The Ultimate Guide to Linux Kernel Live Patching Software
After the Equifax data breach, which highlighted the consequences of unpatched software, administrators have the delicate task of ensuring that the latest patches are applied especially across public-facing servers while reducing downtime from potential crashes and reboots. Plenty of open-source patching tools are available, but many of them force a reboot of the server. Instead of using resource-intensive open-source patching methods, a better choice is rebootless live patching. Live patching keeps the system updated and protected from the latest vulnerabilities while reducing downtime from reboots of critical production servers.
In this post, we’ll cover everything there is to know about Linux kernel live patching and the ways it can save IT staff time. Whether you’re new to live patching or an expert, we’ll make sure you walk away with a complete understanding of the way live patching can help your organization and keep it compliant with the latest regulatory standards.
The History of Live Patching
The first instance of live patching was seen in 2008 when Jeff Arnold at MIT created an automatic system to apply kernel security patches without rebooting. He named the system Ksplice that was later bought out by Oracle. Arnold created the solution after finding it difficult to update Linux servers at MIT without affecting students. While waiting to update a patch, one of Arnold’s Linux servers was compromised due to an unpatched kernel with known vulnerabilities.
Oracle eventually closed the source code in 2011, so administrators were cut off from live patching conveniences. Because of Oracle’s actions, Linux developers were forced to find alternatives, many of whom developed their own live patching software. Many commercial applications are available, and this solution has now become a critical component of Linux administration and has freed up time for busy IT staff.
What’s in a Kernel Patch and How is It Made?
Updates to any software including Linux and other operating systems are just changes to files from a base version. Every update is given a version number. Large changes are given a full incremented integer such as 1.x to 2.x. Small patched changes might only change the decimal value such as 1.1 to 1.2. Reviewing these version values will help administrators understand if patches are large or small, giving them a general idea on the amount of time it might take to patch a system.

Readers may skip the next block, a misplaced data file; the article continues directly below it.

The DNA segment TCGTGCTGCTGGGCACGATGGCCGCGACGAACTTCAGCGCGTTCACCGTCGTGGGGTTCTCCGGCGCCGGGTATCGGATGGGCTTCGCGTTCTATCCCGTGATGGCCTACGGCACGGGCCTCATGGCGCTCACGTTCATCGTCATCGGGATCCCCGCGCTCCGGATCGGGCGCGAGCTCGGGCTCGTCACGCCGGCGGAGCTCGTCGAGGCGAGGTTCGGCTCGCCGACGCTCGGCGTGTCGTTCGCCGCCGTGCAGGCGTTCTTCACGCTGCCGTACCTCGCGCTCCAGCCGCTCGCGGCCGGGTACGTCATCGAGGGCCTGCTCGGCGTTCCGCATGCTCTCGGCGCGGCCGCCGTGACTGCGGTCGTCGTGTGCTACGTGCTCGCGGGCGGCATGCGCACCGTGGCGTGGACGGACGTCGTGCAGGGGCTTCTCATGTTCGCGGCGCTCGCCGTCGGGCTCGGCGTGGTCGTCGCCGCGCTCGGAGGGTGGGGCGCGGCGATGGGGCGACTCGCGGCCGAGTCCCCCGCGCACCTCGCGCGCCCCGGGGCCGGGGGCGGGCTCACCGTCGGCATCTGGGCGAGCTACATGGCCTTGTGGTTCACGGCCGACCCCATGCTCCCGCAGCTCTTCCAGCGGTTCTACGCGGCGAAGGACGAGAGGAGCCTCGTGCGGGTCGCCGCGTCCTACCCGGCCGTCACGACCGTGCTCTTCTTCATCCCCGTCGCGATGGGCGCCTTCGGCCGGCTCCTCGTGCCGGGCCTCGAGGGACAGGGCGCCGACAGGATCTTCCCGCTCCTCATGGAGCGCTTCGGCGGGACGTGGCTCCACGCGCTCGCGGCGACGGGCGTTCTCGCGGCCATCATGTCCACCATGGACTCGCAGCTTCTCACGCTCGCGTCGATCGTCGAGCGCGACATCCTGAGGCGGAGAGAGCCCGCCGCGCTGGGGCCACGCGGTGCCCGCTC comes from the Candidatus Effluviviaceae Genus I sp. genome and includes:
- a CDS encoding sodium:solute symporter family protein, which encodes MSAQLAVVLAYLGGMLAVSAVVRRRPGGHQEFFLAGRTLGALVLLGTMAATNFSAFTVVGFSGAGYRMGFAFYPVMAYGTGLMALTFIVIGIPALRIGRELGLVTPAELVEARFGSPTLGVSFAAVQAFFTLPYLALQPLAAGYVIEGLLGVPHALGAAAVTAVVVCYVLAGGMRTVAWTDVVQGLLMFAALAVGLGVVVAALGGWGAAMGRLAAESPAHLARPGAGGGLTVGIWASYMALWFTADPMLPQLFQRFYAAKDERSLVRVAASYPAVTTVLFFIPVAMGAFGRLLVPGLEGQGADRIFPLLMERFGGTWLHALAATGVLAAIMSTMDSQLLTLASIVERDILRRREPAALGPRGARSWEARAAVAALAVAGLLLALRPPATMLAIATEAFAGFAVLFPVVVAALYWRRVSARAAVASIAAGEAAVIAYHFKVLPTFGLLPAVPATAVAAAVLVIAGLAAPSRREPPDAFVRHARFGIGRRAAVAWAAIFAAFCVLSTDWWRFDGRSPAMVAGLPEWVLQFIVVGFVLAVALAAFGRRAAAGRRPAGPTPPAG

In a Linux distribution patch, an update is a text file containing the delta changes between the currently installed version and the file changes of the new version. Linux uses the diff program to identify these changes. After the text file is created, you use the patch program to apply changes and update operating system files.
As an example of a simple patch procedure, suppose that you have a program with a file named sample.c that must be patched to the latest samplev20.c version. The following diff command will create a patch file with the latest version 2.0 of the program:
diff -u sample.c samplev20.c > sampleupdate.patch
With the patch file created, you can now patch the program. The following patch command will apply the update:
patch < sampleupdate.patch
With larger Linux patches, changes are made based on a code branch in a central repository. Many of the third-party patching tools mentioned in the “Finding the Best Live Patching Software” section eliminate the need for manual patch commands such as the above example, but the basic steps are the same.How to Apply Security Patches to Linux Kernel
Linux security patches are just a way of life for administrators. They are slightly less frequent than other patches, but are probably the most critical of all updates. Administrators must patch the operating system as soon as possible as vulnerabilities are made public to hackers who will immediately develop exploits against unpatched systems. At the same time, it’s a delicate procedure that should be done flawlessly or mistakes result in downtime.